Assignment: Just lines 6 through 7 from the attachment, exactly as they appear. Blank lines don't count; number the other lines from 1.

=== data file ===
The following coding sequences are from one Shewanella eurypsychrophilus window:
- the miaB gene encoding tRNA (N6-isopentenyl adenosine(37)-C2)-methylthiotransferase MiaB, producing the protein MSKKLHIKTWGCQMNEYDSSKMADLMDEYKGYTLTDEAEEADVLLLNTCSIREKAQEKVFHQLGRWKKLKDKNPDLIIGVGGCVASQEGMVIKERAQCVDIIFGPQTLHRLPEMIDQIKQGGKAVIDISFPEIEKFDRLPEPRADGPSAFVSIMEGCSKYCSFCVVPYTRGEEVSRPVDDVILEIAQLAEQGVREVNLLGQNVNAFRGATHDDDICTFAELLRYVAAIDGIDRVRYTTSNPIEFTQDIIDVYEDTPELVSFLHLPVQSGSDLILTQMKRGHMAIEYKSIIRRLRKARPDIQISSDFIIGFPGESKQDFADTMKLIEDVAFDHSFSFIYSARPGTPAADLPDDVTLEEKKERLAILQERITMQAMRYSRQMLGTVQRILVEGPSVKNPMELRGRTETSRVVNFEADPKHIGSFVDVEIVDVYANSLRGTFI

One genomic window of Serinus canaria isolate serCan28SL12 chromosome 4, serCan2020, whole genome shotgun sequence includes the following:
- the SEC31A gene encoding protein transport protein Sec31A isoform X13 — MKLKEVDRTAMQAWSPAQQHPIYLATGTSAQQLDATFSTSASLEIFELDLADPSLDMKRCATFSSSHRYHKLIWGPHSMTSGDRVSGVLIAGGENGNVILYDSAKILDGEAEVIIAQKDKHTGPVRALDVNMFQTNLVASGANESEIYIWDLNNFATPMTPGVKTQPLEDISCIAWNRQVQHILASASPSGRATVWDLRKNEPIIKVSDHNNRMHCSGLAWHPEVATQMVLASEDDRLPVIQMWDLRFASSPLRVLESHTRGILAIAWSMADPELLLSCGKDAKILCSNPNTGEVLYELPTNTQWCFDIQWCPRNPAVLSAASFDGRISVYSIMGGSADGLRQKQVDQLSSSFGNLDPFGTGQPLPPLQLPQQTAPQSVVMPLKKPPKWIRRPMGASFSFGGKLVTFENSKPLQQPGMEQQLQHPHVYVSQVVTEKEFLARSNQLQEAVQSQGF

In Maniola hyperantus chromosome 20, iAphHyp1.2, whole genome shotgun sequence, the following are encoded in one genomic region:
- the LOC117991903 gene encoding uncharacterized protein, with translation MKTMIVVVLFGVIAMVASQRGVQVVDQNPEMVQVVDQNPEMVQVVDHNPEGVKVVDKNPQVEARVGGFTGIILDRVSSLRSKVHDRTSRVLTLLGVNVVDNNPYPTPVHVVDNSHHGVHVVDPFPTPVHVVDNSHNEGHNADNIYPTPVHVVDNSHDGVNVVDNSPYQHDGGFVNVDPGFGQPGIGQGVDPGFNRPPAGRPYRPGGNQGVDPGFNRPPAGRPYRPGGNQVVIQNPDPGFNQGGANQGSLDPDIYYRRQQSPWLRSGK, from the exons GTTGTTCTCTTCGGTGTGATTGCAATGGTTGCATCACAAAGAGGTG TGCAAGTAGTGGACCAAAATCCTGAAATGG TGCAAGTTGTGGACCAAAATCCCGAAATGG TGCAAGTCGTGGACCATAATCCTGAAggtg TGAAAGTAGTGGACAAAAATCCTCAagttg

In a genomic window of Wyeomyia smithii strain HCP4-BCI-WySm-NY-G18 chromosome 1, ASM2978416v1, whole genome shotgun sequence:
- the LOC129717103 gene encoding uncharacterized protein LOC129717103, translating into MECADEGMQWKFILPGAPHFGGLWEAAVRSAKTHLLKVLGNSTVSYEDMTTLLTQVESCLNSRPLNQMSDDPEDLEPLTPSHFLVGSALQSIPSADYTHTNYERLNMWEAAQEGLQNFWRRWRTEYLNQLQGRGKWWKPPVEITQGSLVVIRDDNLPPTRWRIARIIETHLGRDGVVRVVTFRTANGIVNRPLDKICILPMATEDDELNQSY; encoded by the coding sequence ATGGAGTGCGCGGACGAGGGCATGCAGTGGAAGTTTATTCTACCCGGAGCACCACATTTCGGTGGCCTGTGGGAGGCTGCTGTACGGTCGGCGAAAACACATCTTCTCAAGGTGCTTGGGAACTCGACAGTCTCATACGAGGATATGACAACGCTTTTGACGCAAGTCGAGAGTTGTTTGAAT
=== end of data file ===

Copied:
- the LOC117991903 gene encoding uncharacterized protein, with translation MKTMIVVVLFGVIAMVASQRGVQVVDQNPEMVQVVDQNPEMVQVVDHNPEGVKVVDKNPQVEARVGGFTGIILDRVSSLRSKVHDRTSRVLTLLGVNVVDNNPYPTPVHVVDNSHHGVHVVDPFPTPVHVVDNSHNEGHNADNIYPTPVHVVDNSHDGVNVVDNSPYQHDGGFVNVDPGFGQPGIGQGVDPGFNRPPAGRPYRPGGNQGVDPGFNRPPAGRPYRPGGNQVVIQNPDPGFNQGGANQGSLDPDIYYRRQQSPWLRSGK, from the exons GTTGTTCTCTTCGGTGTGATTGCAATGGTTGCATCACAAAGAGGTG TGCAAGTAGTGGACCAAAATCCTGAAATGG TGCAAGTTGTGGACCAAAATCCCGAAATGG TGCAAGTCGTGGACCATAATCCTGAAggtg TGAAAGTAGTGGACAAAAATCCTCAagttg

In a genomic window of Wyeomyia smithii strain HCP4-BCI-WySm-NY-G18 chromosome 1, ASM2978416v1, whole genome shotgun sequence: